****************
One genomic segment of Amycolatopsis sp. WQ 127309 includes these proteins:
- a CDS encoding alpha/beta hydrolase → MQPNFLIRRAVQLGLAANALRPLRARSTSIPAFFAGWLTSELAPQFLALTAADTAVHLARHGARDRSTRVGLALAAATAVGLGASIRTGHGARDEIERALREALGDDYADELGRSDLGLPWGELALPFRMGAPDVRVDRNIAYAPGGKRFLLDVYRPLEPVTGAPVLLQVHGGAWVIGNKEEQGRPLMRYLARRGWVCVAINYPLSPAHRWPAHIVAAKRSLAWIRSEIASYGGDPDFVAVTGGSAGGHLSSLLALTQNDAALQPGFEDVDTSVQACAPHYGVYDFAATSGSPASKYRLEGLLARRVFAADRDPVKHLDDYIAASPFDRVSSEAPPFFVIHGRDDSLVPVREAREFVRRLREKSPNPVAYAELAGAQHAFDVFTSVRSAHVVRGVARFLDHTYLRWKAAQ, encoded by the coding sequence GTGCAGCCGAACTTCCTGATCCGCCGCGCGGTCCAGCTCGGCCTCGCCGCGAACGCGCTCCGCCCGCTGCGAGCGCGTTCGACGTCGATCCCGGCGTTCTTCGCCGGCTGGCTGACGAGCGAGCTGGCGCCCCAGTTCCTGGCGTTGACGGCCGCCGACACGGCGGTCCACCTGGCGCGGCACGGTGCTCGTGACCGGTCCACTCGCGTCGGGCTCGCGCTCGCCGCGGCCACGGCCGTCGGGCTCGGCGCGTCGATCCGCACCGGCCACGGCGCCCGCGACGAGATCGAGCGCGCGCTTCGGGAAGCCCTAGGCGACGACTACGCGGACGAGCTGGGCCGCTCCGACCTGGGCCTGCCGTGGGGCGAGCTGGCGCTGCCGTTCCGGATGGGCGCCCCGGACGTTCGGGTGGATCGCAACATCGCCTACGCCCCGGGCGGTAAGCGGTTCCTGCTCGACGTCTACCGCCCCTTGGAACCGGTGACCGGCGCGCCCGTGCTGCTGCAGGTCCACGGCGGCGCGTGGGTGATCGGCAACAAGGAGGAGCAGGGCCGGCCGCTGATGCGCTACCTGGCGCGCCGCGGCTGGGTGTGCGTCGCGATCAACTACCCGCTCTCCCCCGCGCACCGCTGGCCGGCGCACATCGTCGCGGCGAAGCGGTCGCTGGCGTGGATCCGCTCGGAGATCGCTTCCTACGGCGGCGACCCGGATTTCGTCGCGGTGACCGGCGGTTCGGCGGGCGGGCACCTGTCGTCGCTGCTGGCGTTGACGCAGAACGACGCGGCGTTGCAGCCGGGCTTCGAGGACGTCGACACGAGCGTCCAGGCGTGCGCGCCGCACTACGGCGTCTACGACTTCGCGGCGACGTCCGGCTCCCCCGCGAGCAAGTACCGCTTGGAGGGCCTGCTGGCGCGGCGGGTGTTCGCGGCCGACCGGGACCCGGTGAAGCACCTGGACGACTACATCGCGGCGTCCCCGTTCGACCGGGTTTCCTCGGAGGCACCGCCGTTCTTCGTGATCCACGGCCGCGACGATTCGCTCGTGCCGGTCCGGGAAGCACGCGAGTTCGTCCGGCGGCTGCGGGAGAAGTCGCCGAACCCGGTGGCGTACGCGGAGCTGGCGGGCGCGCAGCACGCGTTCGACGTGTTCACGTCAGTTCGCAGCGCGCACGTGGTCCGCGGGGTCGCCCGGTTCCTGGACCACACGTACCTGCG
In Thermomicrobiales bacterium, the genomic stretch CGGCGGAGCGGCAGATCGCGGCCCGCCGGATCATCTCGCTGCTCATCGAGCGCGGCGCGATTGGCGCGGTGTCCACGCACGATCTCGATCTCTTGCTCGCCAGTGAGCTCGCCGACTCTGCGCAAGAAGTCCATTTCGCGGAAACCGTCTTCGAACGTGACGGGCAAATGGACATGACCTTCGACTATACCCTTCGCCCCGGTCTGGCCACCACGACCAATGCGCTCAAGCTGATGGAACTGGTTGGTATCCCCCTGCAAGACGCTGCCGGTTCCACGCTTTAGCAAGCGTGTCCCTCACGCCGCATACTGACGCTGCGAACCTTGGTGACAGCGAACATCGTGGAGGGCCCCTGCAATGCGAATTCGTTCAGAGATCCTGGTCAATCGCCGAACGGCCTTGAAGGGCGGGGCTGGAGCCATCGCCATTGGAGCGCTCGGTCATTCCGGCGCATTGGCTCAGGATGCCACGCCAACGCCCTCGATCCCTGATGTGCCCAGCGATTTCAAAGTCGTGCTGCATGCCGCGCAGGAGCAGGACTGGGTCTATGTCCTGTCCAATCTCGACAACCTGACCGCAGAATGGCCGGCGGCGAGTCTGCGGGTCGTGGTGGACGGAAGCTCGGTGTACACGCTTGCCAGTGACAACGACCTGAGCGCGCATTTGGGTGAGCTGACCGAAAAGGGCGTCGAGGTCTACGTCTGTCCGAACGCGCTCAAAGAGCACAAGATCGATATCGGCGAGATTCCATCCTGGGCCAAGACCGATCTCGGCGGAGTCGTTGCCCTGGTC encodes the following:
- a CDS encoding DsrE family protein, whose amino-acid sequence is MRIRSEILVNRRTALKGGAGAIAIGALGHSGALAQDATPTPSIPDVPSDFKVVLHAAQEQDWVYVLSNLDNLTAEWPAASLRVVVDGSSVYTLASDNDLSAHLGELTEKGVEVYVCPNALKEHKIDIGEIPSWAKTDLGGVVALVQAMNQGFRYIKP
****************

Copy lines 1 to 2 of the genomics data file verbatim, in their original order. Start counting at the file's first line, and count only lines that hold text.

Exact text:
One genomic segment of Amycolatopsis sp. WQ 127309 includes these proteins:
- a CDS encoding alpha/beta hydrolase → MQPNFLIRRAVQLGLAANALRPLRARSTSIPAFFAGWLTSELAPQFLALTAADTAVHLARHGARDRSTRVGLALAAATAVGLGASIRTGHGARDEIERALREALGDDYADELGRSDLGLPWGELALPFRMGAPDVRVDRNIAYAPGGKRFLLDVYRPLEPVTGAPVLLQVHGGAWVIGNKEEQGRPLMRYLARRGWVCVAINYPLSPAHRWPAHIVAAKRSLAWIRSEIASYGGDPDFVAVTGGSAGGHLSSLLALTQNDAALQPGFEDVDTSVQACAPHYGVYDFAATSGSPASKYRLEGLLARRVFAADRDPVKHLDDYIAASPFDRVSSEAPPFFVIHGRDDSLVPVREAREFVRRLREKSPNPVAYAELAGAQHAFDVFTSVRSAHVVRGVARFLDHTYLRWKAAQ, encoded by the coding sequence GTGCAGCCGAACTTCCTGATCCGCCGCGCGGTCCAGCTCGGCCTCGCCGCGAACGCGCTCCGCCCGCTGCGAGCGCGTTCGACGTCGATCCCGGCGTTCTTCGCCGGCTGGCTGACGAGCGAGCTGGCGCCCCAGTTCCTGGCGTTGACGGCCGCCGACACGGCGGTCCACCTGGCGCGGCACGGTGCTCGTGACCGGTCCACTCGCGTCGGGCTCGCGCTCGCCGCGGCCACGGCCGTCGGGCTCGGCGCGTCGATCCGCACCGGCCACGGCGCCCGCGACGAGATCGAGCGCGCGCTTCGGGAAGCCCTAGGCGACGACTACGCGGACGAGCTGGGCCGCTCCGACCTGGGCCTGCCGTGGGGCGAGCTGGCGCTGCCGTTCCGGATGGGCGCCCCGGACGTTCGGGTGGATCGCAACATCGCCTACGCCCCGGGCGGTAAGCGGTTCCTGCTCGACGTCTACCGCCCCTTGGAACCGGTGACCGGCGCGCCCGTGCTGCTGCAGGTCCACGGCGGCGCGTGGGTGATCGGCAACAAGGAGGAGCAGGGCCGGCCGCTGATGCGCTACCTGGCGCGCCGCGGCTGGGTGTGCGTCGCGATCAACTACCCGCTCTCCCCCGCGCACCGCTGGCCGGCGCACATCGTCGCGGCGAAGCGGTCGCTGGCGTGGATCCGCTCGGAGATCGCTTCCTACGGCGGCGACCCGGATTTCGTCGCGGTGACCGGCGGTTCGGCGGGCGGGCACCTGTCGTCGCTGCTGGCGTTGACGCAGAACGACGCGGCGTTGCAGCCGGGCTTCGAGGACGTCGACACGAGCGTCCAGGCGTGCGCGCCGCACTACGGCGTCTACGACTTCGCGGCGACGTCCGGCTCCCCCGCGAGCAAGTACCGCTTGGAGGGCCTGCTGGCGCGGCGGGTGTTCGCGGCCGACCGGGACCCGGTGAAGCACCTGGACGACTACATCGCGGCGTCCCCGTTCGACCGGGTTTCCTCGGAGGCACCGCCGTTCTTCGTGATCCACGGCCGCGACGATTCGCTCGTGCCGGTCCGGGAAGCACGCGAGTTCGTCCGGCGGCTGCGGGAGAAGTCGCCGAACCCGGTGGCGTACGCGGAGCTGGCGGGCGCGCAGCACGCGTTCGACGTGTTCACGTCAGTTCGCAGCGCGCACGTGGTCCGCGGGGTCGCCCGGTTCCTGGACCACACGTACCTGCG